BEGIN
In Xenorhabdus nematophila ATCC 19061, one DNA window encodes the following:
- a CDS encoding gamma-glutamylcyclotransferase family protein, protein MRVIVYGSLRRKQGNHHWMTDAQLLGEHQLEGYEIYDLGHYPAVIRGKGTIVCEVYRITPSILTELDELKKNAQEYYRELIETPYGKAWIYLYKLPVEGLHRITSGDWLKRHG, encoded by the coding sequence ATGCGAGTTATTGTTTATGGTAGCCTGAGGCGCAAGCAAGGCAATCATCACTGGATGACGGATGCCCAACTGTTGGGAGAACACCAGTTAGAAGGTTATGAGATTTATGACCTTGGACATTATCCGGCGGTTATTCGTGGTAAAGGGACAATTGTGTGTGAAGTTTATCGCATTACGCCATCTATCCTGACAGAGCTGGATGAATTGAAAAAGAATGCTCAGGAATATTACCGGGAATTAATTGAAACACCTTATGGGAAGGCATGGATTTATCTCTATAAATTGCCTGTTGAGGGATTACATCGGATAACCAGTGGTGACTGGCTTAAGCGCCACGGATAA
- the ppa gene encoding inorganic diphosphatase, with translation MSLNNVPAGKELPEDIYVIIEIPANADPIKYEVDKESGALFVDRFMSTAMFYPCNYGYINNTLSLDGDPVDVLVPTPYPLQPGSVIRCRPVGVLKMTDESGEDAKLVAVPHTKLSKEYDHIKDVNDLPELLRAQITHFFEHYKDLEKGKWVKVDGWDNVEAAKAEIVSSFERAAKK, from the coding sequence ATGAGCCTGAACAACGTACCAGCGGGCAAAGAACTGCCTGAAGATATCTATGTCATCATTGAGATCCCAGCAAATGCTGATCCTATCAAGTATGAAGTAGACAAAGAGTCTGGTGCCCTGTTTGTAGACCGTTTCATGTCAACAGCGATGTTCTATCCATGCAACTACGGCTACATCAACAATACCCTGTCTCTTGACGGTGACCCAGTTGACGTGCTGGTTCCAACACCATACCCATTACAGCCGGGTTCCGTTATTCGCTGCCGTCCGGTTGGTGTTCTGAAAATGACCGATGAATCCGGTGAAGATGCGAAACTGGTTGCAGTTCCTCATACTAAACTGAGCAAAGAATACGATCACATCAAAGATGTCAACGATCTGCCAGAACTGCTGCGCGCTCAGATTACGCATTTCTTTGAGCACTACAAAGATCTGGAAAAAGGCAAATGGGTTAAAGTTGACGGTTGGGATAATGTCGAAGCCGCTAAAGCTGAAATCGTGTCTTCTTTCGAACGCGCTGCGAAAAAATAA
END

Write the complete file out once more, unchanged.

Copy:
In Xenorhabdus nematophila ATCC 19061, one DNA window encodes the following:
- a CDS encoding gamma-glutamylcyclotransferase family protein, protein MRVIVYGSLRRKQGNHHWMTDAQLLGEHQLEGYEIYDLGHYPAVIRGKGTIVCEVYRITPSILTELDELKKNAQEYYRELIETPYGKAWIYLYKLPVEGLHRITSGDWLKRHG, encoded by the coding sequence ATGCGAGTTATTGTTTATGGTAGCCTGAGGCGCAAGCAAGGCAATCATCACTGGATGACGGATGCCCAACTGTTGGGAGAACACCAGTTAGAAGGTTATGAGATTTATGACCTTGGACATTATCCGGCGGTTATTCGTGGTAAAGGGACAATTGTGTGTGAAGTTTATCGCATTACGCCATCTATCCTGACAGAGCTGGATGAATTGAAAAAGAATGCTCAGGAATATTACCGGGAATTAATTGAAACACCTTATGGGAAGGCATGGATTTATCTCTATAAATTGCCTGTTGAGGGATTACATCGGATAACCAGTGGTGACTGGCTTAAGCGCCACGGATAA
- the ppa gene encoding inorganic diphosphatase, with translation MSLNNVPAGKELPEDIYVIIEIPANADPIKYEVDKESGALFVDRFMSTAMFYPCNYGYINNTLSLDGDPVDVLVPTPYPLQPGSVIRCRPVGVLKMTDESGEDAKLVAVPHTKLSKEYDHIKDVNDLPELLRAQITHFFEHYKDLEKGKWVKVDGWDNVEAAKAEIVSSFERAAKK, from the coding sequence ATGAGCCTGAACAACGTACCAGCGGGCAAAGAACTGCCTGAAGATATCTATGTCATCATTGAGATCCCAGCAAATGCTGATCCTATCAAGTATGAAGTAGACAAAGAGTCTGGTGCCCTGTTTGTAGACCGTTTCATGTCAACAGCGATGTTCTATCCATGCAACTACGGCTACATCAACAATACCCTGTCTCTTGACGGTGACCCAGTTGACGTGCTGGTTCCAACACCATACCCATTACAGCCGGGTTCCGTTATTCGCTGCCGTCCGGTTGGTGTTCTGAAAATGACCGATGAATCCGGTGAAGATGCGAAACTGGTTGCAGTTCCTCATACTAAACTGAGCAAAGAATACGATCACATCAAAGATGTCAACGATCTGCCAGAACTGCTGCGCGCTCAGATTACGCATTTCTTTGAGCACTACAAAGATCTGGAAAAAGGCAAATGGGTTAAAGTTGACGGTTGGGATAATGTCGAAGCCGCTAAAGCTGAAATCGTGTCTTCTTTCGAACGCGCTGCGAAAAAATAA